Fig. 2
figure 2

Evidence material seized by the police

X-ray crystallography

X-ray quality crystals were obtained by recrystallization of the crude sample (sachet content) from methanol. Suitable crystal was mounted on a thin quartz fiber attached to a copper pin and immediately transferred to the diffractometer. Crystallographic data were collected at 100 (2) K on a KUMA X-ray diffractometer equipped with an Oxford Cryosystems open-flow nitrogen cryostat, using ω-scan and graphite-monochromated Mo Kα (λ = 0.71073 Å) radiation (Agilent, Yarnton, Oxfordshire, UK). Cell refinement, data reduction and analysis were carried out with CRYSALISPro software (Agilent).

Structure was solved with direct methods using with SHELXS [30] and refined with full-matrix least-squares techniques on F2 with SHELXL [30]. The H atoms were included in idealized geometry riding on their parent atoms with C–H = 0.95–0.99 Å, N–H = 0.88–1.00 Å, and with Uiso(H) = 1.2Ueq(CH, CH2, NH) or 1.5Ueq(CH3) except for water H atoms, which were located in the Fourier maps, refined with O–H distances restrained to 0.860(1) Å and then constrained parent atoms (AFIX 3 instruction). The molecular structure plots were prepared using Diamond [31]. Full details can be found in the crystallographic information file (CIF) file CCDC 2016899.

Powder X-ray diffraction of the crude sample (sachet content) was performed using a Bruker D8 Advance X-ray diffractometer operating with Cu Kα radiation (λ = 1.5418 Å), equipped with a VÅNTEC-1 PSD (Bruker AXS GmbH, Karlsruhe, Germany). Data were recorded on a silicon low background sample holder in the range 5–60° 2θ with an angular step size of 0.016° and a counting time of 1 s per step.

NMR spectra

NMR spectra were recorded in DMSO-d6 at room temperature on a Bruker 500 MHz Avance II spectrometer (Bruker, Billerica, MA, USA) (1H frequency 500.13 MHz, 13C 125.7 MHz). Spectra were referenced to the residual solvent signals (2.50 and 39.5 ppm). 2D experiments (correlation spectroscopy, heteronuclear single-quantum correlation spectroscopy, and heteronuclear multiple-bound correlation spectroscopy) were performed by means of standard Bruker software, recorded with 2048 data points in the t2 domain and up to 1024 points in the t1 domain, with a 0.5–1 s recovery delay. Analyzed sample was dissolved in DMSO-d6 with addition of gas HCl.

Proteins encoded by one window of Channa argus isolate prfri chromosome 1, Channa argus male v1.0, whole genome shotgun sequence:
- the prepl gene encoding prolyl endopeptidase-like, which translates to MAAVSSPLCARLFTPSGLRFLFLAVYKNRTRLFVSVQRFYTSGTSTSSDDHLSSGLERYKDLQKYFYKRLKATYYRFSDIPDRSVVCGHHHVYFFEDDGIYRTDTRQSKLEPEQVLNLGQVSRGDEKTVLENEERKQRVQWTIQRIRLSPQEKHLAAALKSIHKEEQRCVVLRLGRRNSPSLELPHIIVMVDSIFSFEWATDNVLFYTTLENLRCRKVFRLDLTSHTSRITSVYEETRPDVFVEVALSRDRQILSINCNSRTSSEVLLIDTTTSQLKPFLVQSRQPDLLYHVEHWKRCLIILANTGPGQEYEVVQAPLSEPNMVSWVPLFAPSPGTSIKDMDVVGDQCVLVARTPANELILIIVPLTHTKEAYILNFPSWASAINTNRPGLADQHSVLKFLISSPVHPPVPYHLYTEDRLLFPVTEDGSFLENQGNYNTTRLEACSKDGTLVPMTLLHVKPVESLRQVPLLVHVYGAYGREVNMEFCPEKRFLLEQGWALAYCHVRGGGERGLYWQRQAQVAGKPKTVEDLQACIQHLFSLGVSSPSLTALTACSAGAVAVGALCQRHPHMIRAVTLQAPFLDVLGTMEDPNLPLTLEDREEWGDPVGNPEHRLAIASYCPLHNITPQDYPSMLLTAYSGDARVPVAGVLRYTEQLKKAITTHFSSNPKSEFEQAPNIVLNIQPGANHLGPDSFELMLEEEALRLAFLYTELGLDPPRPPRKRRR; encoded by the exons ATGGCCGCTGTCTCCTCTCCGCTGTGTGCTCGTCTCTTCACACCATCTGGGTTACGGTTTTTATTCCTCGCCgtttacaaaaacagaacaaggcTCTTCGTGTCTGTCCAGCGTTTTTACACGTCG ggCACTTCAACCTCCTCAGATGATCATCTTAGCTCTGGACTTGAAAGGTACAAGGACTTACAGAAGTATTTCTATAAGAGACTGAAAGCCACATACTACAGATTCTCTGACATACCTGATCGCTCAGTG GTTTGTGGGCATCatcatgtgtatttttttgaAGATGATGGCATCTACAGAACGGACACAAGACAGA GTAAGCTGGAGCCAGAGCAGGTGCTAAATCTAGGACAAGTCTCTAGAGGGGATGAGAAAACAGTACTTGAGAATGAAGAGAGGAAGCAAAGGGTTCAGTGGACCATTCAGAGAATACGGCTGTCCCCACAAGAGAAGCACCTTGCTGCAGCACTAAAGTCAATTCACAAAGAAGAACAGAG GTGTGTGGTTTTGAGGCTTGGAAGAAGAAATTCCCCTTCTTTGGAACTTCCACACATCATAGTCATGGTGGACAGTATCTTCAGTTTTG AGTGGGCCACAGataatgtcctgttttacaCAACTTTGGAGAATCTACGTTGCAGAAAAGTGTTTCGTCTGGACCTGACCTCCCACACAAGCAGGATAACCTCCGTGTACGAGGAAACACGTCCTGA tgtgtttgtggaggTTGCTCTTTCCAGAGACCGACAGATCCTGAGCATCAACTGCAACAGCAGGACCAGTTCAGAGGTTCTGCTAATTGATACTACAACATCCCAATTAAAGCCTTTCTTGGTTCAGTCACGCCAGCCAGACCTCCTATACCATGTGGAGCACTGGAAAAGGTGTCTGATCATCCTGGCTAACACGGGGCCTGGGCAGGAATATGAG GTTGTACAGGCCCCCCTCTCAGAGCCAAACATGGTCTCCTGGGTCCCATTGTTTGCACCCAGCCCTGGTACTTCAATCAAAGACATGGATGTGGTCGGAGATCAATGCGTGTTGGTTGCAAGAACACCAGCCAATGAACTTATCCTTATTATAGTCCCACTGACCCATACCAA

LC–MS/MS analysis

A total of 100 mg of the sample was dissolved in 5 mL of methanol and diluted 1000-fold with methanol. A total of 10 μL of diluted solution was transferred to a 150 μL vial with a cap containing 80 μL of methanol and 10 μL of internal standard (IS) (4-MMC-d3, 1 μg/mL), mixed on a vortex and analyzed by LC–MS/MS as below.

Analysis was performed using an ultra-high-performance liquid chromatograph (Nexera X2; Shimadzu, Kyoto, Japan). The separation was done using a Kinetex XB-C18 (150 × 2.1 mm i.d., 2.6 μm particle size column; Phenomenex, Torrance, CA, USA) with the thermostat set at 40 °C. The mobile phase consisted of a mixture of 10 mM ammonium formate and 0.1% formic acid in water (A) and 0.1% formic acid in acetonitrile (B). The gradient elution was carried out at a constant flow of 0.4 mL/min. The gradient applied was as follows: 0 min, 5% B; 12 min, 98% B; 14 min, 98% B; and 15 min, 5% B. The return to the initial gradient compositions (95% A/5% B) was held for 5 min.

Detection of the investigated compound was achieved using a triple-quadrupole mass spectrometer (LCMS-8050; Shimadzu). The spectrometer was equipped with an electrospray ionization source; determination of the investigated substance was carried out in the scan mode with positive ionization, and mass range of m/z 50–1000. The following MS parameters were fixed: nebulizing gas flow, 3 L/min; heating gas flow, 10 L/min; interface temperature, 250 °C; desolvation line temperature, 200 °C; heat block temperature, 350 °C; and drying gas flow, 10 L/min.

GC–MS/MS analysis

A 100 mg sample was dissolved in 5 mL of methanol and analyzed by GC–MS/MS. The GC–MS/MS analysis was performed using a gas chromatograph coupled with a triple quadrupole mass spectrometer (GC–MS-TQ8040; Shimadzu). The injector was maintained at 250 °C. Sample injection (2 µL) was in the splitless mode. Separation was conducted using the SH-5MSi column (30 m length, 0.25 mm inner diameter and 0.25 µm film thickness; Shimadzu). Helium was used as a carrier gas at the flow rate of 0.94 mL/min. The mass detector was set to positive electron ionization (EI) mode and the electron beam energy was 70 eV. The mass detector was operating in a full scan mode in the 40–500 amu range.